The Washington Redskins have had plenty of participants in their offensive exploits this season. But a few players have been forced to wait for their opportunities, and the Redskins' early-season success has helped them maintain their focus and positive attitude.

The NFL's top-ranked offense has produced 112 points and 1,232 yards in three games. The Redskins have effectively mixed quarterback Brad Johnson's throwing with tailback Stephen Davis's running, and Johnson has involved tight end Stephen Alexander, fullback Larry Centers and wide receivers Michael Westbrook and Albert Connell in the passing game.

But two of the Redskins' dangerous complementary players, third-down running back Brian Mitchell and number three wide receiver Irving Fryar, have contributed little to the offensive fireworks. And Fryar, the seventh-leading pass catcher in NFL history who was lured out of retirement during training camp, has only four receptions.

They say they remain confident, though, that their time will come.

"I told Irving Fryar as the season goes on and things get tougher, we'll have our roles," Mitchell said. "As long as we're winning, I'm happy."

Said Fryar: "I call myself the secret weapon. We haven't even used the secret weapon yet. But I'm here to win and have fun. . . . Between catching a lot of balls and winning, I'll take winning every time."

The Redskins entered the season wondering whether they would have enough playmakers on offense. Now they have to answer questions about whether they have too many for everyone to stay happy.

"I don't know if we can keep them all individually happy," Johnson said. "What keeps everyone happy is winning. It's not like I'm trying to go to any one guy. . . . I'm trying to go to the guy who's open."

The Redskins can take a 3-1 record into their bye week if they beat the Carolina Panthers on Sunday at Redskins Stadium; winning keeps locker-room griping to a minimum.

"We have some quality skill guys," Centers said. "The ball is being spread around. It's tough on you as a player, but it's good for us. It keeps the pressure off any one guy. It keeps the defense off balance. . . . When you win, it cures a lot of things. If we can continue to win, I don't think there will be a lot of complaints."

Mitchell has led the NFL in total combined net yards four times in the previous five seasons. He and Jim Brown are the only players in league history to lead the NFL in that category more than three times. He tied for the team lead last season with 44 receptions. But he has touched the ball only 10 times on offense this season, with eight carries for 27 yards and two catches.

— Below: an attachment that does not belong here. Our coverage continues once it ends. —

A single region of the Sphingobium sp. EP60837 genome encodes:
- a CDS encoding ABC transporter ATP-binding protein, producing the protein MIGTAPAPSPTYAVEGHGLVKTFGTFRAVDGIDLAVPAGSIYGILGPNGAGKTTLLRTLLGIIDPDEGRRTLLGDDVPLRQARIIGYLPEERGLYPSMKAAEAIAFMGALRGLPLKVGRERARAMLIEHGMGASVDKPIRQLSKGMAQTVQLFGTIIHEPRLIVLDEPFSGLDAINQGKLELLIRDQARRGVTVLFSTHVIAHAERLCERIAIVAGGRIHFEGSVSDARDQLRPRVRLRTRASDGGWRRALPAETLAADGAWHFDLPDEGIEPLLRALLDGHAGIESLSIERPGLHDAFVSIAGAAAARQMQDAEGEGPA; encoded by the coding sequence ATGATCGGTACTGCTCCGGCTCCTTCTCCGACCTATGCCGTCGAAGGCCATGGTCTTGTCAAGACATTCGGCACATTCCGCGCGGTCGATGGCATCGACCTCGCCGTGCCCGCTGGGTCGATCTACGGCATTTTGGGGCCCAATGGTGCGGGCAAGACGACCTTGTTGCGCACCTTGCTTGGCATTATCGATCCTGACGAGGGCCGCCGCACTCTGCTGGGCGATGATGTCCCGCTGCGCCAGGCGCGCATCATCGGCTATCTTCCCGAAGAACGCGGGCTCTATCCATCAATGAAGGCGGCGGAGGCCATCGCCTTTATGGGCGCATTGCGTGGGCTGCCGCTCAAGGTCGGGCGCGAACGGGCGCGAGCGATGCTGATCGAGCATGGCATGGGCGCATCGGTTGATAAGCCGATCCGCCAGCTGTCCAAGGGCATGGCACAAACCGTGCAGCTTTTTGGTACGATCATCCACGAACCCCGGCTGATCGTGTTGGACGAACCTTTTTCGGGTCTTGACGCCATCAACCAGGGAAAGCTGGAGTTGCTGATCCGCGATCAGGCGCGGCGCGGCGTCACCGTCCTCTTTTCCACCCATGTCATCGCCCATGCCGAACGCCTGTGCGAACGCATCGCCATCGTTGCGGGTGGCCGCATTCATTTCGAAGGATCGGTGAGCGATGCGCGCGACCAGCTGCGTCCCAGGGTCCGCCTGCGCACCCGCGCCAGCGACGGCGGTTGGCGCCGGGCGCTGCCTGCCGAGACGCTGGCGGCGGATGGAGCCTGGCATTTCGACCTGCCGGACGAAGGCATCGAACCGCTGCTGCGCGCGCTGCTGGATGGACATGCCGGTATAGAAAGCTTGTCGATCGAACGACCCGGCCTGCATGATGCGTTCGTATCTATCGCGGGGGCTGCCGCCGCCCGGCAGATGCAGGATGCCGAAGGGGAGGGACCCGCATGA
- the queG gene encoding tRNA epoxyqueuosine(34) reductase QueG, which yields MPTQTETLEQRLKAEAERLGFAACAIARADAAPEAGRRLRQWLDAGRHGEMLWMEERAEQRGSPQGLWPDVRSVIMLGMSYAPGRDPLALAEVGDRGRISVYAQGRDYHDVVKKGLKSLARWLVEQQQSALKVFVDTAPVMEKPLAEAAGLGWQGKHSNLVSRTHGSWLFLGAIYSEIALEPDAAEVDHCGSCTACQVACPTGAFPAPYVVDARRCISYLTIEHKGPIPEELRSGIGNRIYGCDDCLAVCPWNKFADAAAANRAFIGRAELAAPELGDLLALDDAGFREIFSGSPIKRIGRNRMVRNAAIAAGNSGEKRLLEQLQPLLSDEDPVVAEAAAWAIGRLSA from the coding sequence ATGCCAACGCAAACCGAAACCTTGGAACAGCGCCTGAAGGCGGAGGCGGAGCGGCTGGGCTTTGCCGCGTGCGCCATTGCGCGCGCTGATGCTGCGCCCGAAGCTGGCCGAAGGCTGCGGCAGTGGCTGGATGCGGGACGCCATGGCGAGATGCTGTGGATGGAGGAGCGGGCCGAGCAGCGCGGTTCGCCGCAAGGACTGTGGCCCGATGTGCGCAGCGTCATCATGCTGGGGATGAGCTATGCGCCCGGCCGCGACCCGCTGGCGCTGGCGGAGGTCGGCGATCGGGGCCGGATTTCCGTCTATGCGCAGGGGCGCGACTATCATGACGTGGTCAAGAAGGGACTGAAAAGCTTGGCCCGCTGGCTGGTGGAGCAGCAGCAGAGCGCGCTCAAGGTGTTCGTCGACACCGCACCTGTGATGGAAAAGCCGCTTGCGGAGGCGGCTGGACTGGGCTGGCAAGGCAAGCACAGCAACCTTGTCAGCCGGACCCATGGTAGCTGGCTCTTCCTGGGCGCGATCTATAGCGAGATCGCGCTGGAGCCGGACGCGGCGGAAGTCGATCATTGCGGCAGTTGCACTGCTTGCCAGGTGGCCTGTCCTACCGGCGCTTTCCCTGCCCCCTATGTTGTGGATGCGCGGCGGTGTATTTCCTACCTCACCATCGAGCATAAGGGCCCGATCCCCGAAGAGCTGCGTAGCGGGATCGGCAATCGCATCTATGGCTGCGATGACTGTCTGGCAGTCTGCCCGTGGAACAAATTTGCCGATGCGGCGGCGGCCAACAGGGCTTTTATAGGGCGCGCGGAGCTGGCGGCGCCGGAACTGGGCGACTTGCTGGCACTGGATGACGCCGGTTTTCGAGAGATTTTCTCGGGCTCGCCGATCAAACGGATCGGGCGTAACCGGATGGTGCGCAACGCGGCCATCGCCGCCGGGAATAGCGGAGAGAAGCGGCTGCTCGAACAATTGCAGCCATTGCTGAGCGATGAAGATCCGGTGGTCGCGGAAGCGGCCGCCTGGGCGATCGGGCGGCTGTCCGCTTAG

When the Redskins signed Centers as a free agent during the offseason, outsiders wondered whether the club could mesh the talents of Mitchell and Centers. Each player's strength is his pass-catching ability. In the Redskins' first two games, Mitchell had no catches while Centers had 10. Mitchell had two receptions in Sunday's 27-20 triumph over the New York Jets. Centers had only one catch, a three-yard loss.

Centers and Mitchell say they believe there will be games this season when both get their catches.

"It can still happen," Mitchell said. "With [Connell] and Mike and Stephen Alexander, it has not really been necessary yet. . . . When you're winning games, you can't complain about how many times you're touching the ball. . . . We know we have the talent on offense to beat anybody."

The Redskins believe they have their best depth in years. They have Rodney Peete and Casey Weldon to back up Johnson. They have experienced backups to their starting offensive linemen in Brad Badger, Rod Milstead and Jamie Brown. Skip Hicks lost the starting tailback job to Davis in training camp, but he set a team rookie record with eight rushing touchdowns last season. And the Redskins have Fryar behind Westbrook and Connell.

They signed Fryar, who turned 37 Tuesday, in part because they could not be certain Westbrook and Connell were ready to be consistent, reliable receiving threats. Now those two have 13 catches apiece. Westbrook leads the NFC in receiving yards and Connell is fourth. Fryar, meantime, mostly has been watching. Entering this season, he had played in 225 NFL games and started 200, and he last had played in a game as a reserve in 1992.

"It's tough," he said. "It's a whole different scenario for me. I've been starting for a long time. It's a whole different mind-set. You know when you get into the game, you have to make a play. People see a guy come into the game just on third down and he drops a pass, and they don't understand how tough that is. It's because he's not in the flow of the game. It's totally new for me. [But] I have to be ready."

He has been learning the Redskins' offense on a crash-course basis. And only now, he says, is he on the verge of being comfortable.

"It's real close," said Fryar, who has 788 career catches and is 26 behind Henry Ellard for sixth place on the league's all-time list. "We'll be starting to try to pick up my involvement, definitely by after the break. So far there's been no need, really. Everybody is playing great."

So well, in fact, that the Redskins' offense has been under a national spotlight, and the team's players are talking about carving a niche among the NFL's best clubs this season. But the Redskins say they know all of that can change with one loss.

"A pat on the back and a slap in the face are about six inches apart," Johnson said. "If you start playing bad, it'll come right back at you."

Said Centers: "We think we have a great opportunity to be one of the best teams in the league. But you don't do that with your mouth. We have to go to work."